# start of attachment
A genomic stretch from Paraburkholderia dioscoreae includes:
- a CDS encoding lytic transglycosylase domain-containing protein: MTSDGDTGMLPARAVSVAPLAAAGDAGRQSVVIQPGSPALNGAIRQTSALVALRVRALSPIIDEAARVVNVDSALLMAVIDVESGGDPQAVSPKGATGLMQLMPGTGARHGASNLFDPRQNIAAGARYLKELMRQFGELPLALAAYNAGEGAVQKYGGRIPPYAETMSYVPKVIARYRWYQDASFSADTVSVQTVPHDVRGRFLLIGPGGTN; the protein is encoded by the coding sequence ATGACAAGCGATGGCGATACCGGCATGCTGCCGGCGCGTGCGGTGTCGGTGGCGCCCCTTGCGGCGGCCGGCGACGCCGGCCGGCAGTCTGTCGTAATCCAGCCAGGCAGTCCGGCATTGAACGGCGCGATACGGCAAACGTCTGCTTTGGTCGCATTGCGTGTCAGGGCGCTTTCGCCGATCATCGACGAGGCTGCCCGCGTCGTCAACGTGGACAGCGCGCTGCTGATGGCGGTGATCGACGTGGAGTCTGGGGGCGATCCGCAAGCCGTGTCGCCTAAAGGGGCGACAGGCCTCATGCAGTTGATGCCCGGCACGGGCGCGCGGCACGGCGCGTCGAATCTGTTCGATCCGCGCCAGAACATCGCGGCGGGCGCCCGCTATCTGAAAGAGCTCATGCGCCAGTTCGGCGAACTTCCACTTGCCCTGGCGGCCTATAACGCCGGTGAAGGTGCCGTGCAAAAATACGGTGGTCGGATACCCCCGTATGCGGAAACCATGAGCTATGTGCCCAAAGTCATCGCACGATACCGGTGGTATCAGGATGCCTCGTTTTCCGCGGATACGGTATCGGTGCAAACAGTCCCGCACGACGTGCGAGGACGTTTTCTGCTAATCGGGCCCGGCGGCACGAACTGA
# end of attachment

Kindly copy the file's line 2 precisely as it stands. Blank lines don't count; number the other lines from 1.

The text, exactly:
- a CDS encoding lytic transglycosylase domain-containing protein: MTSDGDTGMLPARAVSVAPLAAAGDAGRQSVVIQPGSPALNGAIRQTSALVALRVRALSPIIDEAARVVNVDSALLMAVIDVESGGDPQAVSPKGATGLMQLMPGTGARHGASNLFDPRQNIAAGARYLKELMRQFGELPLALAAYNAGEGAVQKYGGRIPPYAETMSYVPKVIARYRWYQDASFSADTVSVQTVPHDVRGRFLLIGPGGTN; the protein is encoded by the coding sequence ATGACAAGCGATGGCGATACCGGCATGCTGCCGGCGCGTGCGGTGTCGGTGGCGCCCCTTGCGGCGGCCGGCGACGCCGGCCGGCAGTCTGTCGTAATCCAGCCAGGCAGTCCGGCATTGAACGGCGCGATACGGCAAACGTCTGCTTTGGTCGCATTGCGTGTCAGGGCGCTTTCGCCGATCATCGACGAGGCTGCCCGCGTCGTCAACGTGGACAGCGCGCTGCTGATGGCGGTGATCGACGTGGAGTCTGGGGGCGATCCGCAAGCCGTGTCGCCTAAAGGGGCGACAGGCCTCATGCAGTTGATGCCCGGCACGGGCGCGCGGCACGGCGCGTCGAATCTGTTCGATCCGCGCCAGAACATCGCGGCGGGCGCCCGCTATCTGAAAGAGCTCATGCGCCAGTTCGGCGAACTTCCACTTGCCCTGGCGGCCTATAACGCCGGTGAAGGTGCCGTGCAAAAATACGGTGGTCGGATACCCCCGTATGCGGAAACCATGAGCTATGTGCCCAAAGTCATCGCACGATACCGGTGGTATCAGGATGCCTCGTTTTCCGCGGATACGGTATCGGTGCAAACAGTCCCGCACGACGTGCGAGGACGTTTTCTGCTAATCGGGCCCGGCGGCACGAACTGA